The Penderwicks in Spring by Jeanne Birdsall

The Penderwicks in Spring, by Jeanne Birdsall, was published in 2015 by Alfred A Knopf. It is the sequel to The Penderwicks at Point Mouette.

Springtime is finally arriving on Gardam Street, and with it comes all the joyful chaos of the Penderwicks. The brood has grown to six with the addition of Lydia, the new youngest sibling, and there are surprises in store for all. Some surprises are just wonderful, like neighbor Nick Geiger coming home from war. And some are ridiculous, like Batty’s new dog-walking business, which has resulted in her spending an inordinate amount of time with Duchess, a very fat dachshund, and Cilantro, a wrinkled shar-pei with a bark like a lovelorn tuba. Batty is saving up her dog-walking money for an extra-special surprise for her family, which she plans to present on her upcoming birthday. The timing is perfect: Rosalind will be home from college, Skye and Jane will put their bothersome teenage worries aside to celebrate, and Jeffrey, honorary Penderwick and Batty’s musical mentore, will be visiting from Boston. But when an unwelcome surprise arrives, the best-laid plans fall apart. Filled with all the heart, hilarity, and charm that have come to define this beloved clan, The Penderwicks in Spring is about fun and family and friends (and dogs), and what happens when you bring what’s hidden into the bright light of the spring sun.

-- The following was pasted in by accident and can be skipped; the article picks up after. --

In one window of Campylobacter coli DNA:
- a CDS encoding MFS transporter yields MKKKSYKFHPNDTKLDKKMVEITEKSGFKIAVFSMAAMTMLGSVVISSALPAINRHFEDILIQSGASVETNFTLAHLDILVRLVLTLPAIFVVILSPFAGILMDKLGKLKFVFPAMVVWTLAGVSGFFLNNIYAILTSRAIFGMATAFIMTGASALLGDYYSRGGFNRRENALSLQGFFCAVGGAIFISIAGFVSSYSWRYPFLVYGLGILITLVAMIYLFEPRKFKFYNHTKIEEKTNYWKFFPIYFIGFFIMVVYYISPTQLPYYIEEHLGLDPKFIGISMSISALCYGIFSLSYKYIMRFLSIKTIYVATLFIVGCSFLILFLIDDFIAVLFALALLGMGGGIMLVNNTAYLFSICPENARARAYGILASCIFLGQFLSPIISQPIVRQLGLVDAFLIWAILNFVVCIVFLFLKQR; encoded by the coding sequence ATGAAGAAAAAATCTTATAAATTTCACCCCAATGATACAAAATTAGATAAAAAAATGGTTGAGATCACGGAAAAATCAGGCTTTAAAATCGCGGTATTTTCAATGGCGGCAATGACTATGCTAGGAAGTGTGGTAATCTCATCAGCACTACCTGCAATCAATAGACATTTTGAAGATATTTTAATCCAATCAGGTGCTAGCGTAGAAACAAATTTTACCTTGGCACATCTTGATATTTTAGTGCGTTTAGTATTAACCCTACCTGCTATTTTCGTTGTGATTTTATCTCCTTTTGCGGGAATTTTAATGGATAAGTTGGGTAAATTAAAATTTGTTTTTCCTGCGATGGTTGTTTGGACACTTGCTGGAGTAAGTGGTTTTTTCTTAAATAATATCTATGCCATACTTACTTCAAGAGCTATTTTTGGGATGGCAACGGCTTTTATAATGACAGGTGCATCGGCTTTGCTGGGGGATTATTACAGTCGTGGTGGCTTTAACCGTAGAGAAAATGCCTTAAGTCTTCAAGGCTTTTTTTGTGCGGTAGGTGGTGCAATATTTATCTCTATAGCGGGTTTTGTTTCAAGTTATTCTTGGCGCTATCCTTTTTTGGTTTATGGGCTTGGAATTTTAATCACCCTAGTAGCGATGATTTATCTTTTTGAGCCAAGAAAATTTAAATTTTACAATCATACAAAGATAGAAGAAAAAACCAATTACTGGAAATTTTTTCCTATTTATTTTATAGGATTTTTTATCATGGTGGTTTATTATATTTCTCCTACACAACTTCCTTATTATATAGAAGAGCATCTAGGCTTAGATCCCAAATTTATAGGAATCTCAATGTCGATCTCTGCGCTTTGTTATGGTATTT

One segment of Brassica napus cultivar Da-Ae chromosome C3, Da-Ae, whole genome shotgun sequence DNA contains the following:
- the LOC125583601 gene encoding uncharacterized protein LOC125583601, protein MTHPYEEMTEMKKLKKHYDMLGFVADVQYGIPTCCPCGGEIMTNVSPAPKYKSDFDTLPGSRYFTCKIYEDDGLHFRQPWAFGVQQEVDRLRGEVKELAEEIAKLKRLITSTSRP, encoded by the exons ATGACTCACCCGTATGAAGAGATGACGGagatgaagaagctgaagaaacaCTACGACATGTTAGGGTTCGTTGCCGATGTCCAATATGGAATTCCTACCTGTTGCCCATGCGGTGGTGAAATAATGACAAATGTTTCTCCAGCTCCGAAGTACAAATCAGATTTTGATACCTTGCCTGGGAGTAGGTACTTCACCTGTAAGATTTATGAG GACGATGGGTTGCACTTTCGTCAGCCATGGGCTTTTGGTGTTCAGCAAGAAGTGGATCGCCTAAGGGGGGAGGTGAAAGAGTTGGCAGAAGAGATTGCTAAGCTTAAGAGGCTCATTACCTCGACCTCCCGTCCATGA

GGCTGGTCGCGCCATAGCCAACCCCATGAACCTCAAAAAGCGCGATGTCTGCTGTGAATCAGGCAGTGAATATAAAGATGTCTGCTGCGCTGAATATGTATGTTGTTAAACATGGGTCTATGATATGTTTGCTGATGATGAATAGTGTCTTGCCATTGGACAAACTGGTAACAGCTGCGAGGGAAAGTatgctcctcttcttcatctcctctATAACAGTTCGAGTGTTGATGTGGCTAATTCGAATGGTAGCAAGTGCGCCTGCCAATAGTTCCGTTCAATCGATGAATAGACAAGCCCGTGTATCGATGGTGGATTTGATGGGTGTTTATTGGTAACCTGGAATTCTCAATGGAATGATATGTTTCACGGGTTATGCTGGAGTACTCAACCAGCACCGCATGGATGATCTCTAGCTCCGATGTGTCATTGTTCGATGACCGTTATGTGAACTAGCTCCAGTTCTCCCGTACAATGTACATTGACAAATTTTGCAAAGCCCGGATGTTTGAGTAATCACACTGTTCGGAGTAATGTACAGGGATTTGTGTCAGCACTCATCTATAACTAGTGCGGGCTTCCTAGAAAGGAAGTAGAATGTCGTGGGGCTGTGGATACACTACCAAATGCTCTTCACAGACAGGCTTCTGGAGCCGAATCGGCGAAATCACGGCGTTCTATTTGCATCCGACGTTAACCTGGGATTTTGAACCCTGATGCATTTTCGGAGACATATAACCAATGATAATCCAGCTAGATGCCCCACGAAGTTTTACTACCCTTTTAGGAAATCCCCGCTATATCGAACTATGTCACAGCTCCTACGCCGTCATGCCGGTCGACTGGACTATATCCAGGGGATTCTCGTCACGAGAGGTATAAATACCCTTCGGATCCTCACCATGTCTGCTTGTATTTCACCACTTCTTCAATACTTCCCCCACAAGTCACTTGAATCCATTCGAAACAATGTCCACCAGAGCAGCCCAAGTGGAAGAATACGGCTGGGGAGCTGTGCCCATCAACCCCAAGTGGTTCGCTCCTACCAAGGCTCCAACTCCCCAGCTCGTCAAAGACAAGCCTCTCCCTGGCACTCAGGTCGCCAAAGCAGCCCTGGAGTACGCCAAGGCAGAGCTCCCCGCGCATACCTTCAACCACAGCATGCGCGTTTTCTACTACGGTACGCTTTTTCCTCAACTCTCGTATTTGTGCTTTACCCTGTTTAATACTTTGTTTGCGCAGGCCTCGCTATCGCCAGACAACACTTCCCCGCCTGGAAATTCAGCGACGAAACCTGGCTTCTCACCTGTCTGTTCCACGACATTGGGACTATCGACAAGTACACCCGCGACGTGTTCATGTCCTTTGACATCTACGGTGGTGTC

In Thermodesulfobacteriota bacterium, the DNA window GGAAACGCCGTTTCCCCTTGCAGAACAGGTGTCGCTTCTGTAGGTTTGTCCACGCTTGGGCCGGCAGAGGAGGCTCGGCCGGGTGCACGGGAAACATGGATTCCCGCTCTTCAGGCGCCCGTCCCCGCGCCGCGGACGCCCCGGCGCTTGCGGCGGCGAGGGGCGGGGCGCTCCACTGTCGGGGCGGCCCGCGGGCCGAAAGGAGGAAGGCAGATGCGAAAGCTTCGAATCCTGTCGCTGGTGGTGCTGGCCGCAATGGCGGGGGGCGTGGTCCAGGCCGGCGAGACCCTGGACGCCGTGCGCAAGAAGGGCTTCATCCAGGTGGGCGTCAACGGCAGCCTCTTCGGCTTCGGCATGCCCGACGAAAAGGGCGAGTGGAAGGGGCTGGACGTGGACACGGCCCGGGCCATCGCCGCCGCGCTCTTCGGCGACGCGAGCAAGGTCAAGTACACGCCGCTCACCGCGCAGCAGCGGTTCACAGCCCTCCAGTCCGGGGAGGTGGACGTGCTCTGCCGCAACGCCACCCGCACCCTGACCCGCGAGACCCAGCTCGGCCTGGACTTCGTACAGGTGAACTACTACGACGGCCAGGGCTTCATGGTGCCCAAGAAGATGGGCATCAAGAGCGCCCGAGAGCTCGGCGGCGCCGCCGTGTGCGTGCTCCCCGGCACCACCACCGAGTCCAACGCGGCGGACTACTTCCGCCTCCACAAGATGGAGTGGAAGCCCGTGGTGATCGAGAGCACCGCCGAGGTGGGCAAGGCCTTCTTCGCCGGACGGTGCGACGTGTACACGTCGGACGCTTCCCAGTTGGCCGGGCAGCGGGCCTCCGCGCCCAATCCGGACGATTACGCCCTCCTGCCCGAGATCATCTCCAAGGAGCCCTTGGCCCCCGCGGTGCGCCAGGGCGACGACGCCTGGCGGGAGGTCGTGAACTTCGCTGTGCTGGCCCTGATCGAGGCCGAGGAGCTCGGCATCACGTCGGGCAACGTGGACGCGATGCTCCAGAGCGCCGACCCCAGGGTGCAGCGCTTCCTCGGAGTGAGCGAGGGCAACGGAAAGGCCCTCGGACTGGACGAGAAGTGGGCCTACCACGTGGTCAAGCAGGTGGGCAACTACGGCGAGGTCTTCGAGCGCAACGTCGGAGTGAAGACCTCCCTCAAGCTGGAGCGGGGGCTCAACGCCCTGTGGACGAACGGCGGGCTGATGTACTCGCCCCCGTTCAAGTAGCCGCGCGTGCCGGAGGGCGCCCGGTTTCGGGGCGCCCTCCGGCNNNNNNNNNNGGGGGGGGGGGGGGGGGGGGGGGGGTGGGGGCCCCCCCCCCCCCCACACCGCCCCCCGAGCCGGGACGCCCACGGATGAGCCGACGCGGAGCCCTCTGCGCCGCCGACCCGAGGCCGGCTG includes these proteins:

Rating: 5/5

Full disclosure: I cried shamelessly while reading this book.

Birdsall did the absolute best thing for the Penderwicks series when she decided to make The Penderwicks in Spring take place several years after The Penderwicks at Point Mouette. We’ve had our Rosalind, Jane, and Skye stories—now it’s time for Batty to take the limelight, and oh, boy, does she. Every single aspect of this book—from the sorrow and angst of Batty’s hidden worries and guilt to the fun and humorous interactions between the characters—was perfect.

To be honest, this book left me a little speechless, and even trying to find something to say beyond “perfection” is a struggle at the moment. I love how the exact timeframe the books take place in is never narrowed down. It’s definitely modern, yet the kids don’t have cellphones, don’t really use computers, and there is no mention of video games or television. There is a mention of a war but it’s never called by any name. It might very well take place in the 80s, but what makes this book (and the others) so great is that it doesn’t matter what decade they take place in because the heart of the books reach beyond that.

The Penderwicks in Spring reads very much like a last book to me. There’s a decisive finality to it, even more so than the previous books. The past is finally cleared, the way forward for the Penderwicks is apparent (and it will end with Skye/Jeffrey, thus I declare), and, to be honest, I doubt another Penderwick book could ever surpass the pleasure and emotion I experienced while reading this one. If Birdsall decides to write another book (about Lydia, maybe?), then I will gladly snatch it up and read it—yet TPS is such a perfect way to end the series that I might feel disappointed if another book did get published.

Recommended Age Range: 10+

Warnings: None.

Genre: Realistic, Children’s

And then it happened—her sprite tried to sing. Batty clapped her hand over her mouth and hoped Ben hadn’t noticed.

He’d noticed. “What was that sound?”

“What sound?” is what Batty said, except that it sounded like whu sohn because her hand was still over her mouth.

“That sound you just made.”

“Maybe your stomach was growling.”

He stared at her suspiciously. His stomach hadn’t’ growled. “There it goes again!”

“Maybe it’s my stomach!”

She started to push him toward the door, but he resisted. “If it’s your stomach, why is your hand over your mouth?”

You can buy this here: http://amzn.to/2eGFXlH

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